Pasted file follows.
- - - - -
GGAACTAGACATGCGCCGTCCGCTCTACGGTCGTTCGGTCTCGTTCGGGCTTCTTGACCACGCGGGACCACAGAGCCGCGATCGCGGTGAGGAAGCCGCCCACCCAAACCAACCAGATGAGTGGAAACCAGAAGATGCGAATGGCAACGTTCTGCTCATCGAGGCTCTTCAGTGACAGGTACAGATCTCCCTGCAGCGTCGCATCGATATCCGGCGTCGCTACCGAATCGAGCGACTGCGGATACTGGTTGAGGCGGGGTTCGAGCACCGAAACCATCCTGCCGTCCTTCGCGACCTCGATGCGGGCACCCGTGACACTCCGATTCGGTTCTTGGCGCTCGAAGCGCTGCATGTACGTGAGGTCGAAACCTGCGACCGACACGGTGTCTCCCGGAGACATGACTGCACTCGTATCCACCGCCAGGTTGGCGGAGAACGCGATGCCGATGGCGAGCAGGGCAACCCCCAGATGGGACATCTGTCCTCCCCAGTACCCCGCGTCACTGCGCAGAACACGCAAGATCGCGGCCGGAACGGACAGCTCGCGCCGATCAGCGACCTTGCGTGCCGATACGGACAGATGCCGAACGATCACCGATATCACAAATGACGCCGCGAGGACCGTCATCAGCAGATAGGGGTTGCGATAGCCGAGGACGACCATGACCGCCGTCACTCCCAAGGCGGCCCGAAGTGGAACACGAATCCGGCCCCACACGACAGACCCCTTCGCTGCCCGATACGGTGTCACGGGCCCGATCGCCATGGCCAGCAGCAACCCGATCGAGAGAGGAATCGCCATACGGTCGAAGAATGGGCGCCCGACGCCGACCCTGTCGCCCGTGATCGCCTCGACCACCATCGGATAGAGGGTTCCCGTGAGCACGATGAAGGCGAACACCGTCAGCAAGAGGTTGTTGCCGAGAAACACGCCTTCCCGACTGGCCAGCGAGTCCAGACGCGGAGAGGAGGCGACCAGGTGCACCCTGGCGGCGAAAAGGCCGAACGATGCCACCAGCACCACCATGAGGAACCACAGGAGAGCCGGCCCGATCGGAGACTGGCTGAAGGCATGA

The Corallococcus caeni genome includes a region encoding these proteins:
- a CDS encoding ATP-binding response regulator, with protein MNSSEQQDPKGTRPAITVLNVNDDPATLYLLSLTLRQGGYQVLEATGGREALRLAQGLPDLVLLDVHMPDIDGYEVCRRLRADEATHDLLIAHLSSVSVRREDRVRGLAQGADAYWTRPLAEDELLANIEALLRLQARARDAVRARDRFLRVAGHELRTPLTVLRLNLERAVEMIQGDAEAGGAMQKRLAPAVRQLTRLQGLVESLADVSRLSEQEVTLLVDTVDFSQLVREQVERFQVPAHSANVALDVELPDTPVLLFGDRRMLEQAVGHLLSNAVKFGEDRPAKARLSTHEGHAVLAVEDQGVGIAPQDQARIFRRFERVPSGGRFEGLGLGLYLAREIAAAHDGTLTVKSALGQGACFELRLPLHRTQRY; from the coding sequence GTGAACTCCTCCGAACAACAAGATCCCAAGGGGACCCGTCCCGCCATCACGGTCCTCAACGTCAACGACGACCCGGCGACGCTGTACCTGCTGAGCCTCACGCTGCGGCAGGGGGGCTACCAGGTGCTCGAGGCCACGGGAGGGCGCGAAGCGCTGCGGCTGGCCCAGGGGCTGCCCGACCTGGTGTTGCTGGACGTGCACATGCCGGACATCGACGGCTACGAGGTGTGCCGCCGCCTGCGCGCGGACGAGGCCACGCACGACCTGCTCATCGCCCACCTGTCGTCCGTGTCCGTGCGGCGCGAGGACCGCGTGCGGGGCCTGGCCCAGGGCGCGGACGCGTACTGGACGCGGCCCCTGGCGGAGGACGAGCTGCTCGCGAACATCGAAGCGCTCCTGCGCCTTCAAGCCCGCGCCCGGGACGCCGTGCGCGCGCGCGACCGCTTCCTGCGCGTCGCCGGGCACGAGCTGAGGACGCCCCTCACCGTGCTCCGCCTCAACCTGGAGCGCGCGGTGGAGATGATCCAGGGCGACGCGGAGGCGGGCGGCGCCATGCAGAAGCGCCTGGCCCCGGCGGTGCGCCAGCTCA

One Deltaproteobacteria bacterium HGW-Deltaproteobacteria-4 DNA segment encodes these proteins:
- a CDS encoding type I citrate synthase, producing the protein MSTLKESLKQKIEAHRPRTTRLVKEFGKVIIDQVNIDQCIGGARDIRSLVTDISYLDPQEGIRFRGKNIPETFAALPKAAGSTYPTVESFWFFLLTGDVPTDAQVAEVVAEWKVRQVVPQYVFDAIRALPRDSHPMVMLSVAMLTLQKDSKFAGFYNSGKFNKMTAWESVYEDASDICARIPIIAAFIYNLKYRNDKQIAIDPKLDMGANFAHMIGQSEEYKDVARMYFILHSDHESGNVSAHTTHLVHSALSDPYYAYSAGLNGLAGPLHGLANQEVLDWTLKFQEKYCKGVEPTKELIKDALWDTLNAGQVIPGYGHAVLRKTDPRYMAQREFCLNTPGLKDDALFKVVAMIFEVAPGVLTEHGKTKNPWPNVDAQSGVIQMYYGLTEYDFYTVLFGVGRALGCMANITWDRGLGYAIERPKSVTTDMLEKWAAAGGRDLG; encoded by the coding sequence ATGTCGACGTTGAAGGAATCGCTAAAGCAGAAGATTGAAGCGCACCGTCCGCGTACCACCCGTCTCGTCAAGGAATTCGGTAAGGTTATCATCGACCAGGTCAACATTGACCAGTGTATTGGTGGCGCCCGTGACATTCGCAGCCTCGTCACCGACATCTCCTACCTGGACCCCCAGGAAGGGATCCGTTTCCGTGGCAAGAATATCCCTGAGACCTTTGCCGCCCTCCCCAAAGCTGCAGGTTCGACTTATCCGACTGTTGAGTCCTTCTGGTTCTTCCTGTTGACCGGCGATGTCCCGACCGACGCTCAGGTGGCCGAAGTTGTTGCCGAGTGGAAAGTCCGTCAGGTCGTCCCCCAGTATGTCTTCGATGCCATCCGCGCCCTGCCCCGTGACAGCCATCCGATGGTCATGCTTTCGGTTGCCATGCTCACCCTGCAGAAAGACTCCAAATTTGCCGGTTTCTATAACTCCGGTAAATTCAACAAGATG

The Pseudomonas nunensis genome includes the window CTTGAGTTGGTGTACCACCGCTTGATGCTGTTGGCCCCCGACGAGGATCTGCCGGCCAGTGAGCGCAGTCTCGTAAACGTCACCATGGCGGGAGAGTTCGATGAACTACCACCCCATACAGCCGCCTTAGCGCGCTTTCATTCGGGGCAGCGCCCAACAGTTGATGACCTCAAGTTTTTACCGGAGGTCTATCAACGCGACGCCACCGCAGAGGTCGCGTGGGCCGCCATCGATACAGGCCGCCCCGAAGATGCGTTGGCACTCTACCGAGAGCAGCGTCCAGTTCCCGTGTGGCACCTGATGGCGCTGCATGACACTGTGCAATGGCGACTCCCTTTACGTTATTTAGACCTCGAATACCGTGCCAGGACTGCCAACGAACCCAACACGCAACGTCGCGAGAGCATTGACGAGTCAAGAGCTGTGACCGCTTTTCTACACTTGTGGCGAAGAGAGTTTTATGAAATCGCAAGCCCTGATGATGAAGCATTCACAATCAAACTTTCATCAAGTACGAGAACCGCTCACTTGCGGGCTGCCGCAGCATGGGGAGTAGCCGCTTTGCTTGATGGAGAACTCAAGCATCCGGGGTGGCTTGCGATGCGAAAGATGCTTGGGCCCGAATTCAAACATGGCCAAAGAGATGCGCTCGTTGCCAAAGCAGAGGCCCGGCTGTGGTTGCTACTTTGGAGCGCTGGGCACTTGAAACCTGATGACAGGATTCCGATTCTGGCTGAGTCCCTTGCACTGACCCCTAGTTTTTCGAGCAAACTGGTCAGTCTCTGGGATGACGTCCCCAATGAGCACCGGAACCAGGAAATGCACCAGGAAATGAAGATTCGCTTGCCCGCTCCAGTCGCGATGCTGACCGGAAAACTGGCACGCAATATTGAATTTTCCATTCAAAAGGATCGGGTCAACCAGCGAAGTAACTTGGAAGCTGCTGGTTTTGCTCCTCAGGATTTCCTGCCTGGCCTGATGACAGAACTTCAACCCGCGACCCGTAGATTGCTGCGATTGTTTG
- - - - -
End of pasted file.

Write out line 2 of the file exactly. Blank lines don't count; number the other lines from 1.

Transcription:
The Corallococcus caeni genome includes a region encoding these proteins: